Understanding the Real Retention Crisis

Report misses opportunity to help all teachers


A new report by the New Teacher Project presents some solid recommendations on what can help keep good teachers on the job, but it doesn't pay enough attention to the need to create continuous development and support systems for all teachers."This report is puzzling," AFT president Randi Weingarten says of "The Irreplaceables: Understanding the Real Retention Crisis in America’s Urban Schools." "On the one hand it makes the point of the importance of keeping good teachers and what's needed to do that. On the other, it assumes that someone can magically become a good teacher and that school leadership means simply firing bad teachers. What is missing is the work that needs to be done to create continuous development and support systems to help all teachers become great teachers. This is how we make sure that every student succeeds.

 

"Even Bill Gates has repeatedly said that teacher evaluations must be fused with professional development. Gates told the Education Commission of the States Annual Conference that "the country's teachers have been working in systems where almost everyone gets a good evaluation—and almost no one gets any feedback." That's the key point. Our teachers get no feedback—no guidance on how to get better."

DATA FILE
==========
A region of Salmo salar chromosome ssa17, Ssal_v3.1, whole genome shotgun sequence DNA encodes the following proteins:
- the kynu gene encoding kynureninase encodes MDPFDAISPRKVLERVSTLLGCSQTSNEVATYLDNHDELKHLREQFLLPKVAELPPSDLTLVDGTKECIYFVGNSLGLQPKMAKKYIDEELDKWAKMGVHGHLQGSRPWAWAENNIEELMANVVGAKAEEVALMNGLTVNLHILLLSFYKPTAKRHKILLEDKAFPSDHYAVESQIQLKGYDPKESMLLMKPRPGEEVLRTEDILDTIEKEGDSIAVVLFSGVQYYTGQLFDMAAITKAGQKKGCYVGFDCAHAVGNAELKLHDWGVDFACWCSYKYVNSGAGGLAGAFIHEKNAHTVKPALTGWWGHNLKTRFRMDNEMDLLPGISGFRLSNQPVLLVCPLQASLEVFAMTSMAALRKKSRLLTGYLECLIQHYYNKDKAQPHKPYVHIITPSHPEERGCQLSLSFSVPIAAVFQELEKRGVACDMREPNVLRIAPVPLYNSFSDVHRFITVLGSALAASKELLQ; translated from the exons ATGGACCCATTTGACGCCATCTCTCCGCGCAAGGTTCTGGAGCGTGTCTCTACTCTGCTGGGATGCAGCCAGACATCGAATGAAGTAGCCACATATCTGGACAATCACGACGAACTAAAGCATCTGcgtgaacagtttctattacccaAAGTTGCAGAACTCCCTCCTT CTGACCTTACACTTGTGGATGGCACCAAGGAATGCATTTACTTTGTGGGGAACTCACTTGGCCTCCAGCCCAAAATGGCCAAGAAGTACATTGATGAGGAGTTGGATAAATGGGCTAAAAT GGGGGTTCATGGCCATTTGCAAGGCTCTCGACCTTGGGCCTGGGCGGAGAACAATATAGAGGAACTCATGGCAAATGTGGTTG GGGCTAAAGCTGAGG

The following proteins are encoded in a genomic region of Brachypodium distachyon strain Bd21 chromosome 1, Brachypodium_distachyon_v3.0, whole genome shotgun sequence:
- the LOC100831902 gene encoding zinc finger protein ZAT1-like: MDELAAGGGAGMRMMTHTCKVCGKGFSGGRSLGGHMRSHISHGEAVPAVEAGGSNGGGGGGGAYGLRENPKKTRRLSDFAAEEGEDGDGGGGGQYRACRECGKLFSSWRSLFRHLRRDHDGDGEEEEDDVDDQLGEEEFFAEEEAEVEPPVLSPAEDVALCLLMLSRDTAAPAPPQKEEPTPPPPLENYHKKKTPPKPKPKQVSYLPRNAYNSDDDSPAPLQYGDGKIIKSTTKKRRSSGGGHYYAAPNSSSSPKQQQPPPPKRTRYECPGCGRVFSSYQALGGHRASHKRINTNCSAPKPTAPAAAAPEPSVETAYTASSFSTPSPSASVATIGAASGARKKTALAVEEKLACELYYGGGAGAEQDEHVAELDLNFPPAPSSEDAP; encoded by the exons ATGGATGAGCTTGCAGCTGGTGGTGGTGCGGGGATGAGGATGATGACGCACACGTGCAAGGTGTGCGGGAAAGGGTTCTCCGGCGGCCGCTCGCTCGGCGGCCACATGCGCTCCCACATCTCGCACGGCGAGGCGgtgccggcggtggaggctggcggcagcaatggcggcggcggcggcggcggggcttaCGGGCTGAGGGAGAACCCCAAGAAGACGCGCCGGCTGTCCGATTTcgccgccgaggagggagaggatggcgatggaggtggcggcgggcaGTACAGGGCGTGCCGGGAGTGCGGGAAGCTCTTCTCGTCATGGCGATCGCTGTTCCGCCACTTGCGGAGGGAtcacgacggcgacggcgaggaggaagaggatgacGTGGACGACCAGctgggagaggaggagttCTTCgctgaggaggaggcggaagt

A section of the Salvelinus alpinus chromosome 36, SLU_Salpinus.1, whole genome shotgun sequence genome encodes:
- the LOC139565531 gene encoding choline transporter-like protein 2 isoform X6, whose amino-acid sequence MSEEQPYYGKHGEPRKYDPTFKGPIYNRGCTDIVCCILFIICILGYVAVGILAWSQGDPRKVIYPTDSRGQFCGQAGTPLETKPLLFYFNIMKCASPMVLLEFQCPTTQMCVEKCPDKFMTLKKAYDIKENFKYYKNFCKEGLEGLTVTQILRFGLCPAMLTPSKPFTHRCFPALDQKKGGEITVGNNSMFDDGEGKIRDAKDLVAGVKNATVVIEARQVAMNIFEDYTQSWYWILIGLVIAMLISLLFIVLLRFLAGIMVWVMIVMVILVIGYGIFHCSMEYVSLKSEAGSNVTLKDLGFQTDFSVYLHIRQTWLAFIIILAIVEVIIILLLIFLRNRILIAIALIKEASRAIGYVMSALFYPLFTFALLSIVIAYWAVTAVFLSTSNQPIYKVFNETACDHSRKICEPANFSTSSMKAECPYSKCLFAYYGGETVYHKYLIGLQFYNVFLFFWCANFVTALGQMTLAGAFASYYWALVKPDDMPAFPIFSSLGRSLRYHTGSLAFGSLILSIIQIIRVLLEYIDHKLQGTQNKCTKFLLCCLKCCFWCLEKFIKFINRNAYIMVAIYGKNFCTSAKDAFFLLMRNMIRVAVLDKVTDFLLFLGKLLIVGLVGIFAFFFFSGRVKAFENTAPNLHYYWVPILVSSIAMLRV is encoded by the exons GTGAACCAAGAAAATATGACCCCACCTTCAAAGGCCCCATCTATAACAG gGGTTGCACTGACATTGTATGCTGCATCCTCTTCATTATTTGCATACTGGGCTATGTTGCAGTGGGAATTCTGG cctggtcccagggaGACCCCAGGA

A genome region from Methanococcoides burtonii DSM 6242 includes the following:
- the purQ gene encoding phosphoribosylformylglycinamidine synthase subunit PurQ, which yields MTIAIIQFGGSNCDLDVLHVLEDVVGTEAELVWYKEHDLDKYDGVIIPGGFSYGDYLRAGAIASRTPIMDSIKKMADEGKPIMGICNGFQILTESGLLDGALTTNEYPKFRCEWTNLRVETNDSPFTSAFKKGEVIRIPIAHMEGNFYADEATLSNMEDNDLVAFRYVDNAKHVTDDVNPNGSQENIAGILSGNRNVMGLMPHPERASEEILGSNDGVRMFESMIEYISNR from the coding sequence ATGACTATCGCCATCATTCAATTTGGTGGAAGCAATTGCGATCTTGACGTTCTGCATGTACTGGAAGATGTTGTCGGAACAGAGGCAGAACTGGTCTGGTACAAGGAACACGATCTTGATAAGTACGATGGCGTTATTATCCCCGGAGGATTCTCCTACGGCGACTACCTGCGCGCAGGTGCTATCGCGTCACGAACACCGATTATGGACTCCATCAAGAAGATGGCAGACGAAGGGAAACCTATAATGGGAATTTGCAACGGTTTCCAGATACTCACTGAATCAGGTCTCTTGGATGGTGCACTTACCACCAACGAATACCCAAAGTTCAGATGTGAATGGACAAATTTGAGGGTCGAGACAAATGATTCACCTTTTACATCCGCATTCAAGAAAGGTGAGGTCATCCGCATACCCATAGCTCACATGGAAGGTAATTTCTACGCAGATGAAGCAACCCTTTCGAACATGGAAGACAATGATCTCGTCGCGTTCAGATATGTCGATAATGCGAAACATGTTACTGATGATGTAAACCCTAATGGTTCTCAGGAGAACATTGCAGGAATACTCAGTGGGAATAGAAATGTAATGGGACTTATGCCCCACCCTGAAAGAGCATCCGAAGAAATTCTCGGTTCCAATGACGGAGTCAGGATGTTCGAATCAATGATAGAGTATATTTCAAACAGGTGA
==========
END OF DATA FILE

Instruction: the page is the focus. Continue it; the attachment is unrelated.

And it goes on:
The report lays out what teachers say they need to stay on the job, attract other skilled educators to the profession, and help kids learn and grow, including:

 

  • Regular feedback and opportunities for continuous professional development;
  • A clear career path and opportunities for leadership;
  • The resources they need in their classrooms to help them do their jobs and help students learn;
  • Collaboration and shared responsibility with administrators and community;
  • Safe and vibrant schools; and
  • Effective Parent engagement.

"These are things we should be focused on providing all teachers," Weingarten says. "What it comes down to is ensuring that teachers have the time, tools and trust they need to improve teaching and learning. It’s about treating educators like the professionals they are, using their rich knowledge and experience to build up the teaching profession."


AFT release-July 31, 2012
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